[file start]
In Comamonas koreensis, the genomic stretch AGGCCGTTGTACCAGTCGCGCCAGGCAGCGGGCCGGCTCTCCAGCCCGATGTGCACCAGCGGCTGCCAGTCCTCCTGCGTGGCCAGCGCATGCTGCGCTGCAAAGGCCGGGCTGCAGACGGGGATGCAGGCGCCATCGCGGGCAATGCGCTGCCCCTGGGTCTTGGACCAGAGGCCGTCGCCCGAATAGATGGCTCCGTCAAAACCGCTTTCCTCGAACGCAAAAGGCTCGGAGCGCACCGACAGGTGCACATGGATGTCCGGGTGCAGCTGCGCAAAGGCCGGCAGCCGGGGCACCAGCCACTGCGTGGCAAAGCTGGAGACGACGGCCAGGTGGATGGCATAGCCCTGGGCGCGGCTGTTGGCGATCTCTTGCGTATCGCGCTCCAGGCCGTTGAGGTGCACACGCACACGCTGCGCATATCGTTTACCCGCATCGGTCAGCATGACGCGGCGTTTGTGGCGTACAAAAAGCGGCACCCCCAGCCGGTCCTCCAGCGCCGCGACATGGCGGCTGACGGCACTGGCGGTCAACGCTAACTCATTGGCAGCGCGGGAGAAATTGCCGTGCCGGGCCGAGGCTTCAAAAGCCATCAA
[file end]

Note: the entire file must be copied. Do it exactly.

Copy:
In Comamonas koreensis, the genomic stretch AGGCCGTTGTACCAGTCGCGCCAGGCAGCGGGCCGGCTCTCCAGCCCGATGTGCACCAGCGGCTGCCAGTCCTCCTGCGTGGCCAGCGCATGCTGCGCTGCAAAGGCCGGGCTGCAGACGGGGATGCAGGCGCCATCGCGGGCAATGCGCTGCCCCTGGGTCTTGGACCAGAGGCCGTCGCCCGAATAGATGGCTCCGTCAAAACCGCTTTCCTCGAACGCAAAAGGCTCGGAGCGCACCGACAGGTGCACATGGATGTCCGGGTGCAGCTGCGCAAAGGCCGGCAGCCGGGGCACCAGCCACTGCGTGGCAAAGCTGGAGACGACGGCCAGGTGGATGGCATAGCCCTGGGCGCGGCTGTTGGCGATCTCTTGCGTATCGCGCTCCAGGCCGTTGAGGTGCACACGCACACGCTGCGCATATCGTTTACCCGCATCGGTCAGCATGACGCGGCGTTTGTGGCGTACAAAAAGCGGCACCCCCAGCCGGTCCTCCAGCGCCGCGACATGGCGGCTGACGGCACTGGCGGTCAACGCTAACTCATTGGCAGCGCGGGAGAAATTGCCGTGCCGGGCCGAGGCTTCAAAAGCCATCAA